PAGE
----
Its growth of 12 per cent is in fact one of the highest in recent years, if one excludes the year 2009-10 when the budget was increased by 34 per cent, due mainly to the effects of the Sixth Central Pay Commission.

The hike in the defence budget has provided extra resources, particularly for the modernisation of the armed forces. The growth of over 25 per cent capital acquisition budget to Rs. 55,604 crore ($12.2 billion) would provide the much needed resources for some of new acquisitions such as MMRCA, and C-17 Globemaster, among others.

On the revenue side also, the budget has made increased provisions for pay and allowances (which are obligatory in nature) and also for other items such as stores, transportation and other revenue items.

The impressive growth in the defence budget notwithstanding, there are some concern areas.

Although, the MoD has been able to over-spend its 2010-11 capital budget, it is not clear why it was necessitated. As the budget reveals, the spending has not been done as per the plan in the original budget. Keeping in view the past instance of parking of funds with state-owned enterprises, it is doubtful whether the over-spending was necessitated due to genuine mid-way change in the plan. Given the hefty increase in the capital acquisition budget in 2011-12, the MoD’s challenges therefore lie not only in spending it in the stipulated timeframe but also spending it for the purposes intended in the budget.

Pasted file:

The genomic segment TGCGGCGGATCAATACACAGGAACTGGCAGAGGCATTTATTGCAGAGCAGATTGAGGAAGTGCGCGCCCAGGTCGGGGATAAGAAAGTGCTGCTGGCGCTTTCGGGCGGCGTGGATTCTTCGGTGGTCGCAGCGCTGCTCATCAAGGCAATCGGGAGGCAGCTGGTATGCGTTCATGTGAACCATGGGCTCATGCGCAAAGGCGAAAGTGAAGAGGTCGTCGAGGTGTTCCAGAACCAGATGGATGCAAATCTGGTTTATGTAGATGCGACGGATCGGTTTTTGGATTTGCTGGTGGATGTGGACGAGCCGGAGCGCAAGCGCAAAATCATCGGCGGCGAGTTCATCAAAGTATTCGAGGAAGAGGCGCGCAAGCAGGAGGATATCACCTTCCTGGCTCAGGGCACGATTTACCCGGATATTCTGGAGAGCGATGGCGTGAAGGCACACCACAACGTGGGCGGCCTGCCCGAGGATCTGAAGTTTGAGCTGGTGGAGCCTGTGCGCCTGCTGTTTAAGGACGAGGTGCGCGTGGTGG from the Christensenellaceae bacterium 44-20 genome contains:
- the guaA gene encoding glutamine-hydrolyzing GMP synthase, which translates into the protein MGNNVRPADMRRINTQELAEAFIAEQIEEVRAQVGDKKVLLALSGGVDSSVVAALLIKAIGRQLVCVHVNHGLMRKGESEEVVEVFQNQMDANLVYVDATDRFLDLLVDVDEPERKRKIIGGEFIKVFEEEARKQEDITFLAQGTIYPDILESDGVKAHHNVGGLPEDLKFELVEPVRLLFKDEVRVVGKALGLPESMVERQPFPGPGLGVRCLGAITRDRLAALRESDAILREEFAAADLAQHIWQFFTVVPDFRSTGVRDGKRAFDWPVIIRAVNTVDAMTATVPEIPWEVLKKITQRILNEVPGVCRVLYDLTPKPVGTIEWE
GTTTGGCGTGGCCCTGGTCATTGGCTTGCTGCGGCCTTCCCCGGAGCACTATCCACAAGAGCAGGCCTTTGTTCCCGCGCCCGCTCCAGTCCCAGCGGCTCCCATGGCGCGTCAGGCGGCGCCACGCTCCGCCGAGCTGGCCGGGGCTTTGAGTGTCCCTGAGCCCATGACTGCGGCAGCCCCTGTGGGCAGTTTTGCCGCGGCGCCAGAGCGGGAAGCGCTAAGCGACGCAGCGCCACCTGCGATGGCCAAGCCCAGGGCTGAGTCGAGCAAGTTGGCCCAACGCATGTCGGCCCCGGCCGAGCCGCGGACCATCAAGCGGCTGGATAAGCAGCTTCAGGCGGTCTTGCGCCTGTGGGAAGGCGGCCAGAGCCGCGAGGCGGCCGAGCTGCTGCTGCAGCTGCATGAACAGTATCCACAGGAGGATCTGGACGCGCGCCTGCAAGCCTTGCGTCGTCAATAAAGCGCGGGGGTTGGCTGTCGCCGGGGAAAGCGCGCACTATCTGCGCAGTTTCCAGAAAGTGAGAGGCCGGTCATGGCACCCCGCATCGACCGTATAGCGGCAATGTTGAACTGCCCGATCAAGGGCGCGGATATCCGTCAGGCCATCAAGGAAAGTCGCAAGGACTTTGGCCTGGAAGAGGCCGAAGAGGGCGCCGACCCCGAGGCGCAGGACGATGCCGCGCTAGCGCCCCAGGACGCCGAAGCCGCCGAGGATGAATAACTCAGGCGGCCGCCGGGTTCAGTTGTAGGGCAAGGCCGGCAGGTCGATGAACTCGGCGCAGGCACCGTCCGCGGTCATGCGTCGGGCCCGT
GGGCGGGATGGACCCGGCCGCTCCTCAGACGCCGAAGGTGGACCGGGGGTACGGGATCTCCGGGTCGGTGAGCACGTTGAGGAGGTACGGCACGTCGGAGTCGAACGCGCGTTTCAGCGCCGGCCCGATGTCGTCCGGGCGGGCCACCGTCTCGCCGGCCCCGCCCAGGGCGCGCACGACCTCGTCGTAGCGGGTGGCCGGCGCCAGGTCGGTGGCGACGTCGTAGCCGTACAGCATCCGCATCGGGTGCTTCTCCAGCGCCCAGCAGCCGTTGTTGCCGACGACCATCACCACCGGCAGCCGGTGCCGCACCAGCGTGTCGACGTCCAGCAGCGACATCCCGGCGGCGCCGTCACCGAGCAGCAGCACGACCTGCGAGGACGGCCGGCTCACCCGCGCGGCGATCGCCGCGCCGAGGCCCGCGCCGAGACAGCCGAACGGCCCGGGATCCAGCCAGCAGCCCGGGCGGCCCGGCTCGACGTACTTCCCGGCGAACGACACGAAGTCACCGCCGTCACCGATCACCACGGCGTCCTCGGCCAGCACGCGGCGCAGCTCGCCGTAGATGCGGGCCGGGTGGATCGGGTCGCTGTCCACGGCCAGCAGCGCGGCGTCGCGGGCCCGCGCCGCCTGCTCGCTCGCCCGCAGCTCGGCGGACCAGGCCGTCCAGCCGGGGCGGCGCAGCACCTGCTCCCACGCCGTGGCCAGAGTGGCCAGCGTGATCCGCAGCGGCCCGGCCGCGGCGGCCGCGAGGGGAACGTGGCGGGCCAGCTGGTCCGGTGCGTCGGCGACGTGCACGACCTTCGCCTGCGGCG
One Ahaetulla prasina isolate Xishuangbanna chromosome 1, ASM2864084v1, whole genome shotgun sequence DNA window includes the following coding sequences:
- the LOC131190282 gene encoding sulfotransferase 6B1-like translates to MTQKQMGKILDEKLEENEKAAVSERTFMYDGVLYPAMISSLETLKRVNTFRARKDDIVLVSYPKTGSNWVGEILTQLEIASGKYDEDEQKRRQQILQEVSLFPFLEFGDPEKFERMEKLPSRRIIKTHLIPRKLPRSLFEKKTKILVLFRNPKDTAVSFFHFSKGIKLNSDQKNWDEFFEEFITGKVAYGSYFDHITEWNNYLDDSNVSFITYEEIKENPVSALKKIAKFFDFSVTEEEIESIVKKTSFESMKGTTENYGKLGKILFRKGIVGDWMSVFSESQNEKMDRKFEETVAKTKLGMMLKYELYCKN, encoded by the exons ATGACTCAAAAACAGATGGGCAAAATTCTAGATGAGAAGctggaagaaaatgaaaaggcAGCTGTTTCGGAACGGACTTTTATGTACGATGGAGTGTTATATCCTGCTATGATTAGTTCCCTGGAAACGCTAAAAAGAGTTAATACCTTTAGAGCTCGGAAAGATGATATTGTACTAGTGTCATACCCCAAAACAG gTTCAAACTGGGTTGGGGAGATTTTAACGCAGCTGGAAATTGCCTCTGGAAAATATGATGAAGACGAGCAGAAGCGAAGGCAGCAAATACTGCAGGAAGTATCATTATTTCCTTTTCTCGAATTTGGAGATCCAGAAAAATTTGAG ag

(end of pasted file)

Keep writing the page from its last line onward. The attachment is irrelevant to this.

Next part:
Another concern area is the hefty growth in pay and allowances of the defence services. In the new budget alone, the pay and allowances of the three services and DRDO has grown by more than 10 per cent and is responsible for 28 per cent of total defence budget’s growth. Given the size of pay and allowances, its mandatory annual increase and its implication on other components of the defence budget, there is a need to need to ensure that this component remains within the controllable limits.

The author is a Research Fellow at the Institute for Defence Studies and Analysis (IDSA), New Delhi.

Download: DPP 2011